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Pleading 1500 miles from Washington

This past weekend, President Donald Trump took to Twitter and unleashed a barrage of unrelenting criticisms in response to San Juan mayor Carmen Yulin Cruz’s requests for increased federal aid. While allies of Trump believe that the administration has done all that is feasible in terms of aid, given Puerto Rico’s distance from the mainland United States, others have condemned the president for his dismissive attitude towards the U.S. territory. When natural disasters occur, it is only natural that we as Americans should disregard our political differences and unite behind the goal of aiding our fellow citizens no matter where they may reside. Moreover, as recently exemplified by the Trump administration’s response to Maria, however, there have clearly been instances in which the federal government’s ability to provide adequate, timely relief has been called into question. 

Hurricane Katrina has largely become regarded as a national failure by the federal government in properly administering aid to a community obliterated by a natural disaster. Not only did thousands of New Orleans residents find themselves cooped up in the city’s Superdome for several days but also a disproportionate percentage of the people left in the aftermath were African Americans. People of color who are outside of the middle class are in many cases unable to pool the resources to leave the epicenter of crises and find themselves neglected by all forms of government: state, local, and federal. When they take their survival into their own hands, subsequent media coverage often broadcasts polarizing narratives. Black residents seen carrying food from grocery stores are labeled thieves while their white counterparts are portrayed more sympathetically.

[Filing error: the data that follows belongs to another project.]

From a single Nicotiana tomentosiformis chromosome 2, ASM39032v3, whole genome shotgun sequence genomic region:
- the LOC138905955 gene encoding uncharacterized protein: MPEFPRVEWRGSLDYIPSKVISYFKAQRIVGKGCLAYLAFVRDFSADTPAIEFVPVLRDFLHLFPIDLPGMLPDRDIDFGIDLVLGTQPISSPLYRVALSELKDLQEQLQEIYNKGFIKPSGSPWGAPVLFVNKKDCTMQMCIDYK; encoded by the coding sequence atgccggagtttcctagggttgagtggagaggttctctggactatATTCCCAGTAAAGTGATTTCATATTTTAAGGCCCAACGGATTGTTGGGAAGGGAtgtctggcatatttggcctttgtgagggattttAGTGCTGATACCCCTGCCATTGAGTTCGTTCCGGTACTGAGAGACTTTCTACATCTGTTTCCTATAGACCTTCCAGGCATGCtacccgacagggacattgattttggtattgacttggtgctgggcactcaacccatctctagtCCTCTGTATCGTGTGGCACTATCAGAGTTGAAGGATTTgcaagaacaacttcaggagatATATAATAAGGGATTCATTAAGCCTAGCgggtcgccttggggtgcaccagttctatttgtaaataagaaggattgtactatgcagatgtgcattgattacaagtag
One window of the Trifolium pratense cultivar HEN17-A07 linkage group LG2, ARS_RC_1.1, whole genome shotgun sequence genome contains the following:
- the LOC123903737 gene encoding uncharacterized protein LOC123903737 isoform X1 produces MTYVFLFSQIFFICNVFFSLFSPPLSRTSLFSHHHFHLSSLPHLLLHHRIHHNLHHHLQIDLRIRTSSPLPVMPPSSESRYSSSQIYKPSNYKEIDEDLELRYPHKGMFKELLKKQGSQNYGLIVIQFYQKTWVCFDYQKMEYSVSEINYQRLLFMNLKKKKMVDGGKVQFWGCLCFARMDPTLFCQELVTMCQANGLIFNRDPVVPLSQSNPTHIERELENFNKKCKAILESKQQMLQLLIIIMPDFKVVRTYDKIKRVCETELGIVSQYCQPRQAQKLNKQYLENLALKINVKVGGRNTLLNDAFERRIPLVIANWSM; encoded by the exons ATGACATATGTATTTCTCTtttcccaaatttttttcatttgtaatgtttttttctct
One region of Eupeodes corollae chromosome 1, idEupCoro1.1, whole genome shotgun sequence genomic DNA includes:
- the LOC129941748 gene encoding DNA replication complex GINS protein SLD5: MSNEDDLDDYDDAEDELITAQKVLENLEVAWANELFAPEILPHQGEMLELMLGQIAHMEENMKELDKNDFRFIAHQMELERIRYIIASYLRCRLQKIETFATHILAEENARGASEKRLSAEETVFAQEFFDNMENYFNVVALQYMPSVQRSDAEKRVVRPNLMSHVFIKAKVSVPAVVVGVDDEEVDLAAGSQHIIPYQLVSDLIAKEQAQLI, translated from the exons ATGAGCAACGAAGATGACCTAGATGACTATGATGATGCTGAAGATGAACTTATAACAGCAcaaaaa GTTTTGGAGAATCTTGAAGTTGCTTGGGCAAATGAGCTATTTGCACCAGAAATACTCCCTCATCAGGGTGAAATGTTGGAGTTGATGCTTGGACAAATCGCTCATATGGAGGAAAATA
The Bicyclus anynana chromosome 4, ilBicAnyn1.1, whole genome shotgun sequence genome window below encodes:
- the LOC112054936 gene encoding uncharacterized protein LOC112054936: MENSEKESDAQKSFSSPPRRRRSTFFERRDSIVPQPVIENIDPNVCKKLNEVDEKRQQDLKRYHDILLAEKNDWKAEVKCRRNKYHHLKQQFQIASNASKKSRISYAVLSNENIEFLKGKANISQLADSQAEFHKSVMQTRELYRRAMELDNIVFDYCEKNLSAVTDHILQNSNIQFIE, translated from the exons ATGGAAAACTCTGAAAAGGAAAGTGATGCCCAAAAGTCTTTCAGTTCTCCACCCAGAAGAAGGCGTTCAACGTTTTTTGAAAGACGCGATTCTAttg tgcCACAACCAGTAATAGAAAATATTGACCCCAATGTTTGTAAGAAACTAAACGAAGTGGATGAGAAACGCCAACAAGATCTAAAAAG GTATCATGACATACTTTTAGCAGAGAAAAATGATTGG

A little over five years ago, Hurricane Sandy wrecked and ravaged several northeastern states, mainly New York and New Jersey. While Michael R. Bloomberg, former mayor of New York, rejected Obama’s visitation, Chris Christie formed an unlikely team with Obama when the former president arrived to assess Sandy’s damage to New Jersey residents. While there was some speculation on whether Christie used the partnership to garner votes for the upcoming gubernatorial election, the decision to focus on rebuilding New Jersey was paramount in ensuring a process of gradual recovery. In contrast, Trump has maintained an air of hostility that serves no greater purpose than to divide and foster negative sentiments among the American populace during such trying times. Even governor Ricardo Rossello, a strong supporter of Trump, has reminded representatives and senators to provide the same relief that has been provided to Hurricane Harvey and Irma victims.

The current situation in Puerto Rico is the result of larger structural issues that go beyond the American territory. We need to acknowledge that systems of white supremacy allow for the disproportionate treatment against people of color pleading for their lives 1500 miles away from Washington. Just as in previous natural disasters, the long rebuilding process ahead in the aftermath of Maria’s wrath in Puerto Rico will largely be predicated on a unified political commitment by the federal government and local leaders. Moreover, as evident by his politically immature response to the tragedy, President Trump has shown yet again his inability to handle the most basic responsibility that come with being the President: caring about the people he serves.

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